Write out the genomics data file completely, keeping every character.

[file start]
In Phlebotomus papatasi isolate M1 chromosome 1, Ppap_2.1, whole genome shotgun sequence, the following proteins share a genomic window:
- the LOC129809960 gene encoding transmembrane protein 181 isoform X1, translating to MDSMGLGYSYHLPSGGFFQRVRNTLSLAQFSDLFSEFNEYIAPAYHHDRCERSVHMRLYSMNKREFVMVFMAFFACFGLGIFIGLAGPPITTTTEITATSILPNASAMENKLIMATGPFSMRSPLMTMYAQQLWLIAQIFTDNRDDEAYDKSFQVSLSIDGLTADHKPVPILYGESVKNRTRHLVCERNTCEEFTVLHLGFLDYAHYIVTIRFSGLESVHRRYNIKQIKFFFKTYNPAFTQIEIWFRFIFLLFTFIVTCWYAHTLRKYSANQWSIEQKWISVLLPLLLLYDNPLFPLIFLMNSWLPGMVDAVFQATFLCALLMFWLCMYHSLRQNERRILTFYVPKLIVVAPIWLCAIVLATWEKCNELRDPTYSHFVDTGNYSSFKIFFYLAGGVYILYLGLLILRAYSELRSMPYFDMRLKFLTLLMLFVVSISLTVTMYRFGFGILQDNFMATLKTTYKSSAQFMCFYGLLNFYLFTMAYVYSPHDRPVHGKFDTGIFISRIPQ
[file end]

In Phlebotomus papatasi isolate M1 chromosome 1, Ppap_2.1, whole genome shotgun sequence, the following proteins share a genomic window:
- the LOC129809960 gene encoding transmembrane protein 181 isoform X1, translating to MDSMGLGYSYHLPSGGFFQRVRNTLSLAQFSDLFSEFNEYIAPAYHHDRCERSVHMRLYSMNKREFVMVFMAFFACFGLGIFIGLAGPPITTTTEITATSILPNASAMENKLIMATGPFSMRSPLMTMYAQQLWLIAQIFTDNRDDEAYDKSFQVSLSIDGLTADHKPVPILYGESVKNRTRHLVCERNTCEEFTVLHLGFLDYAHYIVTIRFSGLESVHRRYNIKQIKFFFKTYNPAFTQIEIWFRFIFLLFTFIVTCWYAHTLRKYSANQWSIEQKWISVLLPLLLLYDNPLFPLIFLMNSWLPGMVDAVFQATFLCALLMFWLCMYHSLRQNERRILTFYVPKLIVVAPIWLCAIVLATWEKCNELRDPTYSHFVDTGNYSSFKIFFYLAGGVYILYLGLLILRAYSELRSMPYFDMRLKFLTLLMLFVVSISLTVTMYRFGFGILQDNFMATLKTTYKSSAQFMCFYGLLNFYLFTMAYVYSPHDRPVHGKFDTGIFISRIPQ